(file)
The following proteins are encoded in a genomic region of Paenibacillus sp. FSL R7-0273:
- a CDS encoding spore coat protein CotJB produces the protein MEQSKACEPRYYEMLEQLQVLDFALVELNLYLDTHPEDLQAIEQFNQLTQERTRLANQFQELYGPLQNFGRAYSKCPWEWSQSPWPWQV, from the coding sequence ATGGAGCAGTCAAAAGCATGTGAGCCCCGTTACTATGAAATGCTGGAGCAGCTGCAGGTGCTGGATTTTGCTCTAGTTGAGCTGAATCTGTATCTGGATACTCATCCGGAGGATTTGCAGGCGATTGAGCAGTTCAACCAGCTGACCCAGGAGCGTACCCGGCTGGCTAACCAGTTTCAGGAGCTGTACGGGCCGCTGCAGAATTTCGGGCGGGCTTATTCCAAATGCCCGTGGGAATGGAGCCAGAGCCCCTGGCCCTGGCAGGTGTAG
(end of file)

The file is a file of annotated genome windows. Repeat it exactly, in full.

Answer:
The following proteins are encoded in a genomic region of Paenibacillus sp. FSL R7-0273:
- a CDS encoding spore coat protein CotJB produces the protein MEQSKACEPRYYEMLEQLQVLDFALVELNLYLDTHPEDLQAIEQFNQLTQERTRLANQFQELYGPLQNFGRAYSKCPWEWSQSPWPWQV, from the coding sequence ATGGAGCAGTCAAAAGCATGTGAGCCCCGTTACTATGAAATGCTGGAGCAGCTGCAGGTGCTGGATTTTGCTCTAGTTGAGCTGAATCTGTATCTGGATACTCATCCGGAGGATTTGCAGGCGATTGAGCAGTTCAACCAGCTGACCCAGGAGCGTACCCGGCTGGCTAACCAGTTTCAGGAGCTGTACGGGCCGCTGCAGAATTTCGGGCGGGCTTATTCCAAATGCCCGTGGGAATGGAGCCAGAGCCCCTGGCCCTGGCAGGTGTAG